Trying not to point at maps …

by I.A. Isherwood

This week we covered the war in 1915 with lectures dedicated to the war in the west (Monday) and the war in the east (Wednesday). In keeping with earlier desire to break the deadlock (sorry) of map-based military history, I did several things that might prove to help in the future as we develop our own model of liberal arts college student military history.

On Monday we approached 1915 in the west from the perspective of problem solving. Students read Chapter 3 of Michael Neiberg’s excellent Fighting the Great War and then we discussed how generals and their staffs approached the combat realities and challenges of 1915. High casualties of 1914 combined with the increasing reliance on firepower to dominate the battlefield meant that the war in 1915 looked a bit different than the year before. So we discussed how commanders were adapting and trying to find a way of ending the trench stalemate that had come to be on the western front. We looked at three specific battles: Neuve Chapelle, 2nd Ypres, and Loos. For the latter, we also read together some primary source letters from our digital history project,


Sikh soldiers charging German positions at Neuve Chapelle, 1915. (Official British Military painting. First published in “The Great War” Ed. H.W. Wilson, 1916)

This approach proved somewhat successful. The conversation was sophisticated and a lot of students in the class engaged the material. I made use of the white board more than the power-point, which I think made a difference. Though I think it can be a useful tool in (very) small doses, I have been moving farther away from the power point in the last few semesters, and to be honest, I don’t really miss it (nor do I think that students are losing any content by not having me go through the slides). If anything, they seem to pay attention a bit more to what I’m actually saying and engage with it when the screen is gone, but this might be a false impression of mine.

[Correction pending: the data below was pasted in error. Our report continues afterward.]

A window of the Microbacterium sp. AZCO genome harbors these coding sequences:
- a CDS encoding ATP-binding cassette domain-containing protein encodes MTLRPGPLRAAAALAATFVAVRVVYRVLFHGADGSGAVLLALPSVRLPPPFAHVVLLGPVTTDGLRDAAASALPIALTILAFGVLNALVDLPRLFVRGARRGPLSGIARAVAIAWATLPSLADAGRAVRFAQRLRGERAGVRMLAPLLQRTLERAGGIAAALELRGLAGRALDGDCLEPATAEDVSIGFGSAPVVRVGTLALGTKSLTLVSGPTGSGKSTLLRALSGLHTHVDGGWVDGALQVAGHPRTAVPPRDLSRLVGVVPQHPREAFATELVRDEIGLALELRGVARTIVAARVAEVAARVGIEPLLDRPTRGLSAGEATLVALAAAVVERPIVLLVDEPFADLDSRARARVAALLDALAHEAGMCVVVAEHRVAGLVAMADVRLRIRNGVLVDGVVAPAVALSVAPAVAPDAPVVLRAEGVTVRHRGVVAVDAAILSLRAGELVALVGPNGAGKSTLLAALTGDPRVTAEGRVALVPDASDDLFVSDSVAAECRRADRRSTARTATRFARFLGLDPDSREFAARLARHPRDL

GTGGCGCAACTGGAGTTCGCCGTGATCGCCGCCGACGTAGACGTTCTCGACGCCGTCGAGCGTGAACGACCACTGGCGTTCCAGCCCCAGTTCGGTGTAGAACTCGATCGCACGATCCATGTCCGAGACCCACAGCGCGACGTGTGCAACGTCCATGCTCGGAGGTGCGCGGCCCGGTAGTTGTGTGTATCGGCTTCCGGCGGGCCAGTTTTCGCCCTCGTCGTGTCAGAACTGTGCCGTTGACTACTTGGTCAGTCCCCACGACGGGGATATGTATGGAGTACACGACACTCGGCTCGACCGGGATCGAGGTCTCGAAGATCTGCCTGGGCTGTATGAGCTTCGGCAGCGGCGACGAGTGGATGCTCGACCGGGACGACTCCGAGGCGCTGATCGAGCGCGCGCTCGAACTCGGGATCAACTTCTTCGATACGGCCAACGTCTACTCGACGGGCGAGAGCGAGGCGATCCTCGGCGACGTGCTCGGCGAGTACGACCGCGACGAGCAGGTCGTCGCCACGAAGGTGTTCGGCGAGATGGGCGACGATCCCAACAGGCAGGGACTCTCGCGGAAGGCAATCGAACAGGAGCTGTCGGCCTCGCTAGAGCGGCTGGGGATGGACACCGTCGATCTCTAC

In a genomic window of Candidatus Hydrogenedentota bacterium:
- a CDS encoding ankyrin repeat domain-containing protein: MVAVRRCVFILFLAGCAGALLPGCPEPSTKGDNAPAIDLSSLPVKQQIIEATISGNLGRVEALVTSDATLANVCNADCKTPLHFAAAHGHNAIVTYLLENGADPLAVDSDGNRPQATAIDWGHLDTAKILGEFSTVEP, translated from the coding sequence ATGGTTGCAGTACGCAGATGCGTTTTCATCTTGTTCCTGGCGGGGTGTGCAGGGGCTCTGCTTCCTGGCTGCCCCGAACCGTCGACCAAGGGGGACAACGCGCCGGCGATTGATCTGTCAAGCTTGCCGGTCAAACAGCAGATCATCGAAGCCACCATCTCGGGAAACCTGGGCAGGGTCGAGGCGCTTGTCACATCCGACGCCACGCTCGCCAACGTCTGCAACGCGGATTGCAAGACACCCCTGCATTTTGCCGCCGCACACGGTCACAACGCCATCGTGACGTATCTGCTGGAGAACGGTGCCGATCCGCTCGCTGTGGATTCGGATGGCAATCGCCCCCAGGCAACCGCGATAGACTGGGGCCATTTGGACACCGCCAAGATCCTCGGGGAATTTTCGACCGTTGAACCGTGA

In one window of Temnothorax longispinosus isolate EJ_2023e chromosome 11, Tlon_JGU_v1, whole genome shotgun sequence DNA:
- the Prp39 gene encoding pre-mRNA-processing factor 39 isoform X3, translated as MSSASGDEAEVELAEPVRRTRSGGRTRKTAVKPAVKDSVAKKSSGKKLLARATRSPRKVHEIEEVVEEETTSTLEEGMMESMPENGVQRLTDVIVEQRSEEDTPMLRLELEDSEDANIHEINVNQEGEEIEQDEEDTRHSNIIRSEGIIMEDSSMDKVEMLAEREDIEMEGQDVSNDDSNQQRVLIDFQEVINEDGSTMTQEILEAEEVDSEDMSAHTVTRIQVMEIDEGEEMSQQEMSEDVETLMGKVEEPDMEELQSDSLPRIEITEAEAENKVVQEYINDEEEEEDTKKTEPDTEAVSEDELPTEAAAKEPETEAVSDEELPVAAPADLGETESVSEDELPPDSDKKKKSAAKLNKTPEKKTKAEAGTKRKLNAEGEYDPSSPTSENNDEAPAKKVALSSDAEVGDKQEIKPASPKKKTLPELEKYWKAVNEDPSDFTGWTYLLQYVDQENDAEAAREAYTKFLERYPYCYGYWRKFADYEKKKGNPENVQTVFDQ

Yesterday things were a little slow. We covered the Gallipoli campaign. The conversation about the strategy and justification for the campaign went really well. Then came the power-point map pointing and things slowed down considerably (the maps, I contend, are a necessity in this case). We then looked at some entries from Aubrey Herbert’s diary to get a feel for the campaign from the perspective of someone who was both on the ground but also in the know. I think in the future, I might give students a writing assignment based on this source; their in class source analysis hit the major points of the selection, but I think reflection would have yielded a better conversation on the material

In-class source analysis is a technique that I really enjoy. Students do a required bit of secondary reading for class and then we look at a source and workshop it. Sometimes students dive into the source and I don’t have to do much framing of the material. Sometimes, I have to really set them up for it.  There is a fine line: one doesn’t want to appear too rigid in approaching materials and I don’t want to insult them by laboriously walking through the obvious points, but we should also get a bit more specific than we do sometimes. So the next time we have a source, I might spend some time discussing the ways historians work with different types of sources and how to get the most out of them.